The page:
“It’s time we reclaim our children’s fathers and daddies.”
Is the role of “Dad” a dead one in America?
The practice of being a good father and daddy to children is quickly vanishing in our nation. Far too many children in are being raised in homes without a father figure to guide them, to raise them, and to love them. Children whose dads are absent while they are in childhood suffer from a number of challenges, and as a result, our nation and society suffer, as well. As an adoptive and foster father, I see this lack of dad for the children who come to me time after time, and it is often one of the main reasons the children have been placed into foster care. So many of these Daddies and Fathers of these children simply do not care or love them enough to be in their lives. Drug usage, jail or prison time, neglect, abandonment; these are just some of the reasons why dads might ignore their responsibility to be a Father.
It needs to change.
The amount of children in the U.S. who are not living with their fathers has more than doubled in the last fifty years. Indeed, 1 in 3 kids in America live in a home without their father present. Countless research will tell you that our kids are at great risk without strong, present, loving dads in their lives. Many children of these children grow to have low self-esteem, believing they may be at fault that their father is not with them, or even feel that they are the cause of the lack of daddy at home. Along with this, boys are more likely to suffer from negative behaviors, and are unsure how to form a respectful and loving relationship or bond with others of the opposite sex. Tragically, girls who grow up with no father in the house are at greater risk of losing their virginity while young, and engage in sexual behavior that is both risky and dangerous.
“ Far too many children in are being raised in homes without a father figure to guide them, to raise them, and to love them.”
During my 15 years plus experience as a foster father, I have had over four dozen children come to live in my home. One thing I have learned while taking care of these children in need is that, above all, these children simply wish to be loved in a healthy and safe manner, loved unconditionally for who they are. Many children in foster care will try to resist this love, and tragically even try to sabotage it in some way. To be sure, there are those children who are difficult, who are challenging, and who are exhausting. Yet, each deserves to be loved unconditionally for who they are. As a foster, adoptive, biological parent, and as a Daddy to all of these children, this is one of my greatest responsibilities.
So many of the children who come to live with my family are from homes where there is no father in their lives. Just now, I have had three small children placed in my home, ages 1, 2, and 4. Their mother is in jail for abandonment and neglect. When I asked about the father, enquiring if he might be able to take the children, I was not surprised to hear that there was no “father in the picture”, and that each child has a different father; a refrain I hear countless times about the children who come to be a part of my family. Another set of boys, ages 7, 8, and 10, all traveled each week two hours each way, simply to spend an hour with the father, who was in jail. Still another set of children who were placed with me had a father who beat their mother in front of them on a daily basis. And then there is the young girl who came to live with my wife and me whose father was a registered sexual predator, as he had raped his own daughter repeatedly. As you can imagine, these children all suffered from intense emotional traumas and challenges.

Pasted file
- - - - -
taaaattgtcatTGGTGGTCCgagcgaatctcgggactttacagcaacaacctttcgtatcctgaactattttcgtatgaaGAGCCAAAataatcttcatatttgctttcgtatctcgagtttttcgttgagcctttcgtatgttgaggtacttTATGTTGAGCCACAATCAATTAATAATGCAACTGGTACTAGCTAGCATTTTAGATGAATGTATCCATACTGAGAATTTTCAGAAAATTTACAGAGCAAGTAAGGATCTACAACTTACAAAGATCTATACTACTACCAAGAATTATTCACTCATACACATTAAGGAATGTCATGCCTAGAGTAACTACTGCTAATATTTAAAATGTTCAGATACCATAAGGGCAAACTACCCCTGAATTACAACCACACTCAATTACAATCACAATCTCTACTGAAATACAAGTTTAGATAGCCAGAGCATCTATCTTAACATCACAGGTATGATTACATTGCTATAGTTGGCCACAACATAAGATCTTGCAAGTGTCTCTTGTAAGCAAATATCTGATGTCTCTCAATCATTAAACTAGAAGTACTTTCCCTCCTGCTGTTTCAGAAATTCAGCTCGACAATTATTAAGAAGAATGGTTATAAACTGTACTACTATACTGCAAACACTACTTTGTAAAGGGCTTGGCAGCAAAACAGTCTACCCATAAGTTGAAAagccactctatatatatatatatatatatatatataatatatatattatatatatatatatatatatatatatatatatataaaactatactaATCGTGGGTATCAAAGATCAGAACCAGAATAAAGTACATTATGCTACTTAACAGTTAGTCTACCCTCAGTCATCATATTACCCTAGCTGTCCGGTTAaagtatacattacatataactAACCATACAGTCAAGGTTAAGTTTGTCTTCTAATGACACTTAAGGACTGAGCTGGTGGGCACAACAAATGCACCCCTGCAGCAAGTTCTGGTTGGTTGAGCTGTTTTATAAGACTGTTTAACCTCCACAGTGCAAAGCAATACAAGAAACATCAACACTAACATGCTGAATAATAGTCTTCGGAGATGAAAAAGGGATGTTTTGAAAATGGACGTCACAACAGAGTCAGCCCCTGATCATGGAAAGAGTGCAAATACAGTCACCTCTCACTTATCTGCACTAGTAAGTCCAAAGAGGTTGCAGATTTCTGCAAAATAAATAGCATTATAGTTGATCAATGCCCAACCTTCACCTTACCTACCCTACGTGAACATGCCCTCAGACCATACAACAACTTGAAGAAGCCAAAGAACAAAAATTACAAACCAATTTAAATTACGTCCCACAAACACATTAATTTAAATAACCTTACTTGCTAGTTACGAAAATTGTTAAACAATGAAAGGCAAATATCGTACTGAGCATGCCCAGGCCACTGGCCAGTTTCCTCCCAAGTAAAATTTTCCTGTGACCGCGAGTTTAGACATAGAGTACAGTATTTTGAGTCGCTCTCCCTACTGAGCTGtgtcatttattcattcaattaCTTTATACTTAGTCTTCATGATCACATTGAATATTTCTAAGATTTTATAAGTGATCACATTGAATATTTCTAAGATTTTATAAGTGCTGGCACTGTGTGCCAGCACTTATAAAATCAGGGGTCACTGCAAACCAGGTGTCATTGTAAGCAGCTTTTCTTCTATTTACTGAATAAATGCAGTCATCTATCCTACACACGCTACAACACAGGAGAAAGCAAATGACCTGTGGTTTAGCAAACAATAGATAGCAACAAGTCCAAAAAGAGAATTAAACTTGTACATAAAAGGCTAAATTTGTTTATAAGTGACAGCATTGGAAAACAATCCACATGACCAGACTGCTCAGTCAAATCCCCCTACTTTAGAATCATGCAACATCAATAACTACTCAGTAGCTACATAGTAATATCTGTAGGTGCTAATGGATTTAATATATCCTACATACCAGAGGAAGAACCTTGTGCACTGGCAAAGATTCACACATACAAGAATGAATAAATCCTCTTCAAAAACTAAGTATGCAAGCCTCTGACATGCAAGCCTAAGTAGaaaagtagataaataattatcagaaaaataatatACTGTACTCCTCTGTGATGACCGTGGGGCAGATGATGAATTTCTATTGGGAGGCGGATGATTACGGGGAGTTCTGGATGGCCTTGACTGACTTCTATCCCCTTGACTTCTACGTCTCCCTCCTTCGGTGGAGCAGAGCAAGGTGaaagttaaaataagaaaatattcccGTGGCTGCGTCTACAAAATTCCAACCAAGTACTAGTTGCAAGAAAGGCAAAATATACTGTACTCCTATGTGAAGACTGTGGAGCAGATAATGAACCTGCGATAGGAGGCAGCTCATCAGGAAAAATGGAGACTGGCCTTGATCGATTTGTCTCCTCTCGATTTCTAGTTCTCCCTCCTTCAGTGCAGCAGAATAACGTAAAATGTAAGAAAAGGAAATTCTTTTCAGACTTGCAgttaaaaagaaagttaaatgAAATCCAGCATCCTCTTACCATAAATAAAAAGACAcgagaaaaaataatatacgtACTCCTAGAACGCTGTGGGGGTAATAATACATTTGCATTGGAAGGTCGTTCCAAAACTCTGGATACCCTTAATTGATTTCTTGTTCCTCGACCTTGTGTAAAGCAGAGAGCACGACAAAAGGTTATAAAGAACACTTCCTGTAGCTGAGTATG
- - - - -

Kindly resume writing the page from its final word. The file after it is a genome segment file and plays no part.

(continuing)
Along with this, there may be those foster children who have had poor examples of fatherhood in their lives, resulting in poor examples of so called “manliness.” There are those who may believe that a real man does not express love, does not state that he loves someone, or even grant a hug to another under the misguided belief of weakness. For the child who may have been abused, beaten, or neglected, this type of unconditional love is most important. Without this type of fatherly love, a child will not form necessary and healthy attachment with others, resulting in a number of attachment disorders. As anyone who has worked with foster children will tell you, most foster children face an enormous amount of emotional issues, many times stemming from the lack of healthy love.
So many children in our nation without strong male role models. So many children in our country with absent fathers. It’s time to change that. It’s time for our churches, schools, politicians, and our society to begin taking a stronger stand on this issue. It’s time that we all begin to encourage the fathers in our nation to take their roles responsibly. It’s time we reclaim our children’s fathers and daddies.
Dr. John DeGarmo is an international expert in parenting and foster care and is a TEDx speaker. Dr. John has been a foster parent for 17 years, and he and his wife have had over 60 children come through their home. He is an international consultant to legal firms and foster care agencies, as well as an empowerment and transformational speaker and trainer on many topics about the foster care system. He is the author of several books, including Love and Mayhem: One Big Family’s Uplifting Story of Fostering and Adoption and writes for several publications. Dr. John has appeared on CNN HLN, Good Morning, America, CNN, ABC, CBS, NBC, FOX, PBS, and elsewhere, He and his wife have received many awards, including the Good Morning America Ultimate Hero Award. He can be contacted at drjohndegarmo@gmail, through his Facebook page, Dr. John DeGarmo, or at The Foster Care Institute.